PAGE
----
What went on last week:

1. Britain’s Unemployment Falls At An Annoyingly Brisk Rate.

Britain’s unemployment rate for the 3 months to February fell to 6.9%. And it’s mostly news because 7% was the original benchmark for the Bank of England to declare “crisis averted” and end the looseness of its policies. Only, it abandoned that benchmark earlier this year when it realised that the unemployment rate would drop below 7% long before it was ready to start increasing interest rates.

But here’s the part of the job report that I found really interesting: the primary reason for the drop in unemployment is the increase in self-employment. Some are concerned that the self-employment is not “a wave of new business direction”, but rather:

“a motley collection of freelancers aiming to keep a toehold in the labour market until they are able to return to regular employment.”

They cite a recent survey which found that more than 25% of people that became self-employed in the last five years would prefer to go back to regular employment.

Or you could read that as “nearly three quarters of people are happier self-employed, thanks very much”.

Just saying.

2. The Recycling Of Building Material.

Chinese factory built a house in 3D for 3500 dollars

A Chinese company, Winsun New Materials, announced that it has built 10 homes using a 3D printer. The houses are 200 square meters and cost about half that of a normal home. The printer uses a mixture of cement and glass fibres to create the pre-fab walls, etc.

The intention is (apparently) to use scrap material as part of the mixture. Personally, I would raise an eyebrow. I may be wrong – but I’ve seen how badly a home printer can react to ink from a refilled cartridge. When you’re talking about colossal 3D printers that are laying down layers of material at the microscopic level, I would guess that a loose nail or a change in the viscosity of the “ink” could properly cause a problem.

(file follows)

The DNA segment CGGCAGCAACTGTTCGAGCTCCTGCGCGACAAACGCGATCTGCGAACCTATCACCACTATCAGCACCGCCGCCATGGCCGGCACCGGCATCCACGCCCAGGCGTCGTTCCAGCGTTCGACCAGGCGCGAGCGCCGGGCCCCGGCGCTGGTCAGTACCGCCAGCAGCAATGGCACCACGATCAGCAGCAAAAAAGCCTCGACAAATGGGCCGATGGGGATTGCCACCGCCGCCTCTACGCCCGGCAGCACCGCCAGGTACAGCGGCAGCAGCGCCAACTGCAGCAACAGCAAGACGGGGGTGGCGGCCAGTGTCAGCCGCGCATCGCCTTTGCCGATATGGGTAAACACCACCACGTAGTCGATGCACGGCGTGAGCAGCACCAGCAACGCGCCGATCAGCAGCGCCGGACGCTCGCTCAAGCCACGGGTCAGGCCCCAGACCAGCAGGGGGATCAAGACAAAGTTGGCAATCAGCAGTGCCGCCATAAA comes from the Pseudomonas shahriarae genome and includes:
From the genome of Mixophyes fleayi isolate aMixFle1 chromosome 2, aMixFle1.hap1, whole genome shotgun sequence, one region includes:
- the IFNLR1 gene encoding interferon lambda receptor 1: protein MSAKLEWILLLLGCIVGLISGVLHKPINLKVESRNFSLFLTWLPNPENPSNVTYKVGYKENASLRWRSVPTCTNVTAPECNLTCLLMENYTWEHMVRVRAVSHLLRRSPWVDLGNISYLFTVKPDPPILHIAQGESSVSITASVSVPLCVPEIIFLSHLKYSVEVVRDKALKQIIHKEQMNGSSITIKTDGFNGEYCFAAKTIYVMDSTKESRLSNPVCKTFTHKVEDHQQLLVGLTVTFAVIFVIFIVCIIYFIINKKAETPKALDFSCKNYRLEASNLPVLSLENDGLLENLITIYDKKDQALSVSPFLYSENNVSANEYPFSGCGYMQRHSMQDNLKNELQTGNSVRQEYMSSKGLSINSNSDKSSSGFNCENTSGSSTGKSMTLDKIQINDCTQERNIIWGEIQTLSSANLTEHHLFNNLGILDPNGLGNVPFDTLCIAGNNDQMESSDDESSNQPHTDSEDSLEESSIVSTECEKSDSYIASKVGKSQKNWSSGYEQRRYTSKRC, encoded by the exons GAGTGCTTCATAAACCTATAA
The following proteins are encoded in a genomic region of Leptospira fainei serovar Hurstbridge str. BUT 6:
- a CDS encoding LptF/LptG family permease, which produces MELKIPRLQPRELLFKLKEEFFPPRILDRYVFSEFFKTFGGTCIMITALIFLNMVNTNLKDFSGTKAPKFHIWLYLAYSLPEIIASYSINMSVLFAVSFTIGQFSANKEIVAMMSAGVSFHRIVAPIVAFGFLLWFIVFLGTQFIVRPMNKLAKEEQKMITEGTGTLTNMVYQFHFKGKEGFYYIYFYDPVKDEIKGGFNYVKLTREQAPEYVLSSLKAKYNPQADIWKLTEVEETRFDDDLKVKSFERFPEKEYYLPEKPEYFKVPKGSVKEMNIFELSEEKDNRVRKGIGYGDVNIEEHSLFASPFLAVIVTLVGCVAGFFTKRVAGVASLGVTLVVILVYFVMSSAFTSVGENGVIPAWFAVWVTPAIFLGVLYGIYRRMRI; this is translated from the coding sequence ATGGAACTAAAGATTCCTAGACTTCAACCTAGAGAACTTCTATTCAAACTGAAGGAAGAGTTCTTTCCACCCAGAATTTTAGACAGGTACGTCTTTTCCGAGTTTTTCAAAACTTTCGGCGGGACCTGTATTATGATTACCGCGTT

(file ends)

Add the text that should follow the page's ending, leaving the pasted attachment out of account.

Also, my other question: it looks like they made pre-fab walls, but aren’t those just cement blocks? Because then I’m wondering whether they’re comparing the cost with “traditional homes built using bricks” or “traditional homes built using the pre-fab materials that we have around already”…

3. Berlusconi’s Community Service.

berlusconi old age home

For his tax fraud, Silvio is going to spend a year doing part-time community service in an old age home. And by “part-time”, they mean “once a week and for a period no less than four consecutive hours”.

The original case involved €62 million worth of tax savings. Because of Italy’s statute of limitations, this was eventually changed to €7.2 million of tax savings between 1994 and 1998. Depending on your perspective, the court is roughly saying “So you illegally kept some money to yourself, we’re going to let you work it back by making you work 208 hours of community service at a rate of somewhere between €35,000 and €300,000 per hour.”

Sounds like a sweet deal.

Also Silvio is 77 years old and he’s going to be working in an old age home. Does anyone else find that ironic?

4. George Osborne’s new opposite-of-requirement for prosecution.

His Chancellorship has been really annoyed with all those individuals with offshore accounts – so his most recent suggestion is the creation of a new criminal offence which would allow a prison sentence to apply even where the taxpayer did not intend to avoid income.

Situations where this would apply:

    • widows that were unaware of the full extent of their spouse’s estate
    • immigrants with bank accounts in their home country that fail to report any interest (even if the amounts are miniscule)
    • those people that did not realise that they had income to declare

Culture of paranoia much?

5. India Gets A Third Gender.

india transgender

India’s supreme court has agreed that the transgendered should no longer have to self-classify as either male or female – they can class themselves as “hjira” and/or “other”. There are an estimated 2 million indians that identify as transgendered. Nepal and Bangladesh have similar legislation.

Of course, these kinds of rulings tend to rile the evangelicals amongst us, who like to dwell on the biological intent of two genders while conveniently ignoring nature’s bounty of the hermaphroditic, the polyamorous and the seasonally-transgendering.

But that aside, there is a certain administrative cost here. Every country that goes through this process needs to revise every law, official document and welfare program to include a third gender category. It’s a cost that will have to be absorbed by the taxpayer base.

Does it just go to show that bigots always pay for it in the end?